Swift to Chase

A Collection of Stories
Narrated by: Karin Allers
Length: 11 hrs and 50 mins
3.9 out of 5 stars (31 ratings)

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Publisher's Summary

Introduction by Paul Tremblay.

Publishers Weekly top 10 list for most anticipated horror/sci-fi fall 2016 releases.

Laird Barron’s fourth collection gathers a dozen stories set against the backdrops of the Alaskan wilderness, far-future dystopias, and giallo-fueled nightmare vistas.

All hell breaks loose in a massive apartment complex when a modern day Jack the Ripper strikes under cover of a blizzard; a woman, famous for surviving a massacre, hits the road to flee the limelight and finds her misadventures have only begun; while tracking a missing B-movie actor, a team of man hunters crashes in the Yukon Delta and soon realize the Arctic is another name for hell; an atomic-powered cyborg war dog loyally assists his master in the overthrow of a far-future dystopian empire; following an occult initiation ritual, a man is stalked by a psychopathic sorority girl and her team of horrifically disfigured henchmen; a rich lunatic invites several high school classmates to his mansion for a night of sex, drugs, and CIA-funded black ops experiments; and other glimpses into occulted realities a razor’s slice beyond our own.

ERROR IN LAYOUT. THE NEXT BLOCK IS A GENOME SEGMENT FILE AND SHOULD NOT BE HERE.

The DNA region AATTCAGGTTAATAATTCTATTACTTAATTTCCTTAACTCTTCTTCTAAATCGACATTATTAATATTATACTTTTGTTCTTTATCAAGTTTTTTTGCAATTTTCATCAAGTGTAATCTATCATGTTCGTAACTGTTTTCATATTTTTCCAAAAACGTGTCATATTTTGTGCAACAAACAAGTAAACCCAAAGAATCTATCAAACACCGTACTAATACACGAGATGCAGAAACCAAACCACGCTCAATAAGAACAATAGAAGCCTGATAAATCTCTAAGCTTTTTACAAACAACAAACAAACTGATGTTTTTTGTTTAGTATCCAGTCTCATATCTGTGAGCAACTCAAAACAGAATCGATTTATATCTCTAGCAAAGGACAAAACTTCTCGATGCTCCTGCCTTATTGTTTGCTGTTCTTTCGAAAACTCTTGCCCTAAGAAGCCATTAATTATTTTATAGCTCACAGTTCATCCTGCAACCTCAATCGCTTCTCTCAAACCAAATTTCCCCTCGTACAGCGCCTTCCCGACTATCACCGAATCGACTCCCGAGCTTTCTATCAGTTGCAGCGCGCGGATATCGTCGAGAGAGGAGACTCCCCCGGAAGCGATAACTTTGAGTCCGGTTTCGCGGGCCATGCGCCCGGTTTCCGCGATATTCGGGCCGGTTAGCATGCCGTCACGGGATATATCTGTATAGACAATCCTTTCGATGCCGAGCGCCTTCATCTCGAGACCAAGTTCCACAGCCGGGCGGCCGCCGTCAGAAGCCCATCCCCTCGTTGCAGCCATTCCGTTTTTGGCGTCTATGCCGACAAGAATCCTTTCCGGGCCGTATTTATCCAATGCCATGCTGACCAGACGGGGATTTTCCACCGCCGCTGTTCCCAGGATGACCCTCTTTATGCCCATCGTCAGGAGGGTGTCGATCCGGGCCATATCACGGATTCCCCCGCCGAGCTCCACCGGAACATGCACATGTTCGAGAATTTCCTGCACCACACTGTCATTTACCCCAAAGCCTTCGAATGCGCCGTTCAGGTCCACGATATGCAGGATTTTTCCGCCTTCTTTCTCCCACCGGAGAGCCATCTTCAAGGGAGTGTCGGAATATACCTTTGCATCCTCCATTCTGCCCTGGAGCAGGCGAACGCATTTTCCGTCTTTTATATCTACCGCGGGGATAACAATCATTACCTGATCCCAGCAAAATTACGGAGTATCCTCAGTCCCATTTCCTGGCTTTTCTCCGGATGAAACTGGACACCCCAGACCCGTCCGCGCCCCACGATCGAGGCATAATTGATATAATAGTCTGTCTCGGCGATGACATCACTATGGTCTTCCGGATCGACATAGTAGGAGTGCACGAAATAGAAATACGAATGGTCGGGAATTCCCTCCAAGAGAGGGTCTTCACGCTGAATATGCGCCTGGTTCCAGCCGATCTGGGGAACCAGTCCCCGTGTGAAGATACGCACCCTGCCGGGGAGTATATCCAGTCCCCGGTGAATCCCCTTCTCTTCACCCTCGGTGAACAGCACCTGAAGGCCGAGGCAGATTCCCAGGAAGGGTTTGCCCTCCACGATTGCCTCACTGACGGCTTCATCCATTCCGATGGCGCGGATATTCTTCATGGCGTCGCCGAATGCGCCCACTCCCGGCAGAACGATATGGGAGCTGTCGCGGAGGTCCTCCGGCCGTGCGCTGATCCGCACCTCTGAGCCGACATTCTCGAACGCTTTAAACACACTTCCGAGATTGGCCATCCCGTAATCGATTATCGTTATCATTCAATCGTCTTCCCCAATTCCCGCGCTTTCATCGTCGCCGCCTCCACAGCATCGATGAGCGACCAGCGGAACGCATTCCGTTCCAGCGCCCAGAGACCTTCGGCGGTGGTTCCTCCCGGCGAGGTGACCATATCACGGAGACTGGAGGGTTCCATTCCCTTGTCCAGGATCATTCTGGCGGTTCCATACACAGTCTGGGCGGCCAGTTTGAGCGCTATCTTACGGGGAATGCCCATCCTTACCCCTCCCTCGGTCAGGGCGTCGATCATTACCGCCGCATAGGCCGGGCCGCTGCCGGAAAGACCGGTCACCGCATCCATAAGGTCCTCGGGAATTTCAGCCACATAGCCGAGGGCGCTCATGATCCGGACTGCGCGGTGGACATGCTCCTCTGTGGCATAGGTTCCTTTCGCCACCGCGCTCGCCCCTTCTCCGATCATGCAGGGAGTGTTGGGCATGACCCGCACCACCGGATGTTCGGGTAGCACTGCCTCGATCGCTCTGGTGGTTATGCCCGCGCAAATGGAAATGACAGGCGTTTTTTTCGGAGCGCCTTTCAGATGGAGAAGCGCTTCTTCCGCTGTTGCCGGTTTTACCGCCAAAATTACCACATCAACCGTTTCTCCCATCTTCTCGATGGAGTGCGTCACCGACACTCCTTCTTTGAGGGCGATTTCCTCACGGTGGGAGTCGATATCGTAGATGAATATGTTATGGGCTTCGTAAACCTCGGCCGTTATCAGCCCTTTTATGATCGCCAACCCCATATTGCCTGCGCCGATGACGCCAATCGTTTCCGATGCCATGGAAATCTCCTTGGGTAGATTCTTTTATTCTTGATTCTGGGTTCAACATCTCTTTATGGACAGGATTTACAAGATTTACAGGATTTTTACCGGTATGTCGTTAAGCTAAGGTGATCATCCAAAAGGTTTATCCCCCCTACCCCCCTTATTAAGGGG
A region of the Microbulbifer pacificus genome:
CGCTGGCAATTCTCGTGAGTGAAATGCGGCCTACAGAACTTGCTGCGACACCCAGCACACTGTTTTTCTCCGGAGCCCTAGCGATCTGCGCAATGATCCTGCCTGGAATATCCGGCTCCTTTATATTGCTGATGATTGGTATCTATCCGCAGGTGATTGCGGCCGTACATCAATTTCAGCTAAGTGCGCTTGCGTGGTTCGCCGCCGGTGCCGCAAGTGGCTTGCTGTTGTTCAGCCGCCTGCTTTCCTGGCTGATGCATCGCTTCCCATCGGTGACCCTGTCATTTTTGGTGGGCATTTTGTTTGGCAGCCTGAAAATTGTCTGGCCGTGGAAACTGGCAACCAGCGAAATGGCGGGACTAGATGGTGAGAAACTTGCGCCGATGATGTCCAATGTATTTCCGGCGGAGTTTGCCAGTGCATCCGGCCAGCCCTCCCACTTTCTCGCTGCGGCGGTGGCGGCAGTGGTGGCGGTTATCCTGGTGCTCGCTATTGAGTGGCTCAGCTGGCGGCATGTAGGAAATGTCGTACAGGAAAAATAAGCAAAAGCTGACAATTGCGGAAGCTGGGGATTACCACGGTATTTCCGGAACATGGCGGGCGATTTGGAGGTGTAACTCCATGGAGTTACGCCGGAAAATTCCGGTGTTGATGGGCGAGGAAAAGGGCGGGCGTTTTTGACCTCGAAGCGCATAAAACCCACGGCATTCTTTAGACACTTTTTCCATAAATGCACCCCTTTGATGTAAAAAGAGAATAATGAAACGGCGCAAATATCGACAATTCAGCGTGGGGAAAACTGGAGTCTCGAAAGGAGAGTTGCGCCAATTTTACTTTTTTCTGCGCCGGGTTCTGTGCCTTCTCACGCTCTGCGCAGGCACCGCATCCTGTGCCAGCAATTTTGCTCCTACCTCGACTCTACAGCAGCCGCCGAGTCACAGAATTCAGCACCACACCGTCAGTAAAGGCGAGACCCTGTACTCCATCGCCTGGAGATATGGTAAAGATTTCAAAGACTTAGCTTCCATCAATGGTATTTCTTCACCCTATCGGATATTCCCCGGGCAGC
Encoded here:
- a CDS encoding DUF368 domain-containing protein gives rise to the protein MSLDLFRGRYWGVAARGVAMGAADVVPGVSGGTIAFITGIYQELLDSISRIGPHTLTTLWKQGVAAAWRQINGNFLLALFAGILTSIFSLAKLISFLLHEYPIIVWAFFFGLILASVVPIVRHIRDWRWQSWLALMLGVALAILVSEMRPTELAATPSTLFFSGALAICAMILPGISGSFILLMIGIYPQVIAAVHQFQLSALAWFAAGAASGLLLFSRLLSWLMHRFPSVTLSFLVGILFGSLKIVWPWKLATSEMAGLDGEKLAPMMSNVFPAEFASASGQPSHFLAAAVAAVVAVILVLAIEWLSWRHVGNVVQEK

Combining hard-boiled noir, psychological horror, and the occult, Swift to Chase continues three-time Shirley Jackson Award winner Barron’s harrowing inquiry into the darkness of the human heart.

©2016 Laird Barron (P)2018 Journalstone Publishing

What listeners say about Swift to Chase

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  • Overall
    3 out of 5 stars
  • Performance
    3 out of 5 stars
  • Story
    3 out of 5 stars

Poor Narration